Special December Planning Commission Recap: Two Cannabis Manufacturing Permits Approved in North Emeryville
The Emeryville Planning Commission held a special meeting on December 20th to discuss the issuance of use permits for three cannabis manufacturing applicants. All three applications are a result of our City Council’s decision back in April to adopt regulations to allow cannabis manufacturing facilities in certain areas of the city upon the recommendation of the Planning Commission.
A new Article entitled “Cannabis Related Activities” was added to the Planning Regulations [Article 22 of Chapter 5 of Title 9 (Planning Regulations) of our city’s Municipal Code] that prohibited commercial cultivation but permitted cannabis manufacturing and retail store-front businesses for both medicinal and recreational use.
The new ordinance would treat the manufacturing and processing of cannabis related products such as extracts, concentrates, edible products, and topical products the same as the manufacturing of pharmaceuticals.
Therefore, cannabis manufacturing is allowed with a Major Conditional Use Permit in the Mixed Use With Non-Residential (MUN), Office Technology/Doyle Hollis North (OT/OH), Office Technology (OT), Light Industrial (INL), and Heavy Industrial (INH) zoning districts.
On September 1, 2017 the City Council adopted an ordinance entitled “Cannabis” (Chapter 25 of Title 5 of the Municipal Code) that requires all new cannabis manufacturing facilities to obtain a Major Conditional Use Permit followed by an Operator’s Permit that will be issued by the Police Chief. In addition, and prior to start of operations, the manufacturer will be required to obtain a business license at which time all relevant permits from the State would need to have been secured.
Public Hearing: VersaGenix Cannabis Manufacturing and Delivery Facility
The first applicant was from VersaGenix, who proposed to open a non-storefront dispensary facility in the existing 1,046 square foot building located at 1320 67th Street (adjacent to Prizefighter Bar). The project includes the non-volatile manufacturing, processing, packaging, storing of cannabis products to distribute to other cannabis vendors and operations to support the delivery of cannabis products to end users at offsite location.
The facility will begin operations at 8:00 a.m. and will end no later than 8:00 p.m., Monday through Sunday. Manufacturing and assembly working hours will occur between the hours of 9:00 a.m. and 5:00 p.m.. This allows periods of time before and after process manufacturing for preparation, clean-up, and documentation. The total number of employees is not expected to exceed five. In addition, there is no proposed changes to the exterior of the building which helps eliminate additional disturbance to the current flow of the neighborhood.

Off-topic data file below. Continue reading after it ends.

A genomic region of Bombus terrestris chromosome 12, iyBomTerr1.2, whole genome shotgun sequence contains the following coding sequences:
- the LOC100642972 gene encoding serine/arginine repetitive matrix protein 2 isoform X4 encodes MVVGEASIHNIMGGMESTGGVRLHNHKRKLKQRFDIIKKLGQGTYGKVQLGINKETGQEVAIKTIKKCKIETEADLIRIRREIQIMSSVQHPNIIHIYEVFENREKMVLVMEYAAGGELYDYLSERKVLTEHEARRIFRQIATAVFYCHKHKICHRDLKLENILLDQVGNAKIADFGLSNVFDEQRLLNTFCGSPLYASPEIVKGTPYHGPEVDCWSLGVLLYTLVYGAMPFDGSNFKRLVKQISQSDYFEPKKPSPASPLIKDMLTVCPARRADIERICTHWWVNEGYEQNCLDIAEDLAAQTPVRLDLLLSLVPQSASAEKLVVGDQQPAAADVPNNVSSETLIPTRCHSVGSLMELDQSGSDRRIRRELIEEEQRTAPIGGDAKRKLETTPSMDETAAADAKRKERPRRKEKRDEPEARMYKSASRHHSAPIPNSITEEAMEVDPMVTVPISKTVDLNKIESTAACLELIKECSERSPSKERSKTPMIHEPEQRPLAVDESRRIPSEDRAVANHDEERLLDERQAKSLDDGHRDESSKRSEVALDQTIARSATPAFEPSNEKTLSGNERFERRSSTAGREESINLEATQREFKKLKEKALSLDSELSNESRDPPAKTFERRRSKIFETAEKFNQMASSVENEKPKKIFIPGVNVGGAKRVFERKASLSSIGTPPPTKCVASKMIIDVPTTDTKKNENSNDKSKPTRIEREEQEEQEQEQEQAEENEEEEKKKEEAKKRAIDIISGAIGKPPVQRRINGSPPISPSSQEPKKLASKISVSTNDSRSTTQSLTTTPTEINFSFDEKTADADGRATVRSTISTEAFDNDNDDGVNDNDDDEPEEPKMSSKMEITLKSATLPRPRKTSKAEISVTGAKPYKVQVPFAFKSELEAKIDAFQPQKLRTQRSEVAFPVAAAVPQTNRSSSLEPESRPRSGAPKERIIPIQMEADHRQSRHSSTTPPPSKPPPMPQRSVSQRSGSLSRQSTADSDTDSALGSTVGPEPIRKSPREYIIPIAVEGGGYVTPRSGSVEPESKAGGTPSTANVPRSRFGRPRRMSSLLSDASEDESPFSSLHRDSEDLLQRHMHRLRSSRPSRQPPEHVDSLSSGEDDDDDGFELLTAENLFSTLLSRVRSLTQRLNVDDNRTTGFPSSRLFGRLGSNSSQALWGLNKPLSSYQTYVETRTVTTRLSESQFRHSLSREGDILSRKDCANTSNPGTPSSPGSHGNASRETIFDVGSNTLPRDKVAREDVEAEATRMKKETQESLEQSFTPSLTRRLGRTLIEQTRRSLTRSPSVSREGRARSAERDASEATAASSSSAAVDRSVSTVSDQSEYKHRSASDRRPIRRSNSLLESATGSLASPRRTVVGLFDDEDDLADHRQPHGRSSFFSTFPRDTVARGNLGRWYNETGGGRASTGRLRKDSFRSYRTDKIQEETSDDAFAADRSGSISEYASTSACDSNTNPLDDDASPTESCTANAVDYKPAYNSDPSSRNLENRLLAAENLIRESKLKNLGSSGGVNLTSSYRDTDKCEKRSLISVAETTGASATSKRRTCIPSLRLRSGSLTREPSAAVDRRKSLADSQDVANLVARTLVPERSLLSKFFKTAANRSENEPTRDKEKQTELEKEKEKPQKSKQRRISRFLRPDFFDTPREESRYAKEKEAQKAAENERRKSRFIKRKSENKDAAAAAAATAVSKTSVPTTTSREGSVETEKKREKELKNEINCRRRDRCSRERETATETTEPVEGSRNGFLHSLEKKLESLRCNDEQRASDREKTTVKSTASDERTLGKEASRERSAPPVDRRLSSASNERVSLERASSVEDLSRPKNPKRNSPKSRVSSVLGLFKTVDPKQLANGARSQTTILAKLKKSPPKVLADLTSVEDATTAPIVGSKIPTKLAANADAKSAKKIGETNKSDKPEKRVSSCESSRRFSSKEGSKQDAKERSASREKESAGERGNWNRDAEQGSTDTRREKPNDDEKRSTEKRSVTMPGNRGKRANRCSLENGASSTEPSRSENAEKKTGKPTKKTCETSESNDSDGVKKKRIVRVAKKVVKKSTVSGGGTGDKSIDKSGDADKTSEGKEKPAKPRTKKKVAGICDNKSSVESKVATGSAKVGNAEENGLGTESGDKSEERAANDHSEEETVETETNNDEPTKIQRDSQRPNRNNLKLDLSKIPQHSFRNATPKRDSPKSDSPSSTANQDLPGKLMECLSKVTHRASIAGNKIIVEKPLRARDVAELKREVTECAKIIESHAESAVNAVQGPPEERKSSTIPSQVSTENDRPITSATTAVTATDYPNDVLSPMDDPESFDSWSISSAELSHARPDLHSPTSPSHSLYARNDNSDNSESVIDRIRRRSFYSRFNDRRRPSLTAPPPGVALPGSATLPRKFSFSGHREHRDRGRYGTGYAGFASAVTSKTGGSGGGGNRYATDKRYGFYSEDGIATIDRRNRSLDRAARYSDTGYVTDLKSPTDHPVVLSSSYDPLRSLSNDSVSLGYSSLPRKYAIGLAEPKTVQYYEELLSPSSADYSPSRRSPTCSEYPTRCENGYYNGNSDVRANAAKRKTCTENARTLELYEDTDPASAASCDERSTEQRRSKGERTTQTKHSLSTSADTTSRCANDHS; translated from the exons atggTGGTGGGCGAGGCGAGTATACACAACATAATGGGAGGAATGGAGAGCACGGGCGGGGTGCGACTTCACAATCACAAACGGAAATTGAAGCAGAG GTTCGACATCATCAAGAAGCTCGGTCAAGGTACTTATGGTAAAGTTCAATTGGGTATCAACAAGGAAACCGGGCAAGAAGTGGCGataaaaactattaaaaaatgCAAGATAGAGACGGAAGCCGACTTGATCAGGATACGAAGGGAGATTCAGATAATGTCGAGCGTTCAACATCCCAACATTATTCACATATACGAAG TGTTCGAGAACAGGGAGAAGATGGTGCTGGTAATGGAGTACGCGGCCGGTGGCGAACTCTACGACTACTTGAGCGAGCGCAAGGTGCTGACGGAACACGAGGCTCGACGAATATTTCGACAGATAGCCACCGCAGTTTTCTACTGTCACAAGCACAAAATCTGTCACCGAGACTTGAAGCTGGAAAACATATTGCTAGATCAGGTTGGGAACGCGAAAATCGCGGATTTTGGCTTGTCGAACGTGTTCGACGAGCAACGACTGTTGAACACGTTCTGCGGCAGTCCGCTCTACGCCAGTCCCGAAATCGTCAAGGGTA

As with most municipalities looking to incorporate the growing cannabis business model, the Commission highlighted the need to have detailed security plans, which VersaGenix CEO Ryan Burke focused on during his presentation:
“We have a fully developed security plan for all aspects of our operation from the manufacturing side, including waste disposal and how the orders are fulfilled… and all product from the manufacturing all the way to the order fulfillment, whether that is to go to a retail outlet or direct to patient, all of that is going to be tracked along the way.”
In addition, Mr. Burke highlighted that other companies, especially those who would be transporting product, would also have detailed security plans, and the delivery aspect of the business would not create undue disturbance to the neighborhood:
“[Licensed distributors] will have a distribution and transport license, and have Insured trucks and it will be like any other delivery… but we are not talking huge semi trucks, probably box trucks at the most and more likely vans.”
Finally, Mr. Burke laid out a comprehensive plan to deal with waste so as to not cause security issues:
“No cannabis waste will end up in any way in the garbage outside… in fact part of our security… we don’t want anything that identifies cannabis, we don’t want packaging, in the actual garbage.”
Two members of the community who identified themselves as neighbors of the proposed project expressed concerns over public safety, additional traffic, noise and other negative impacts the project could bring to the area. “Because we sit Tri-City between Oakland, Berkeley and Emeryville, there’s a lot of activity, there’s a lot of foot traffic and there’s a lot of crime in the area.”
During their deliberations, the Commission emphasized the uniqueness of the situation and appreciated the applicant’s detailed approach, especially when it came to security. They also appreciated that the use permits for cannabis manufacturing need to be renewed annually, as summed up by Commissioner Keller: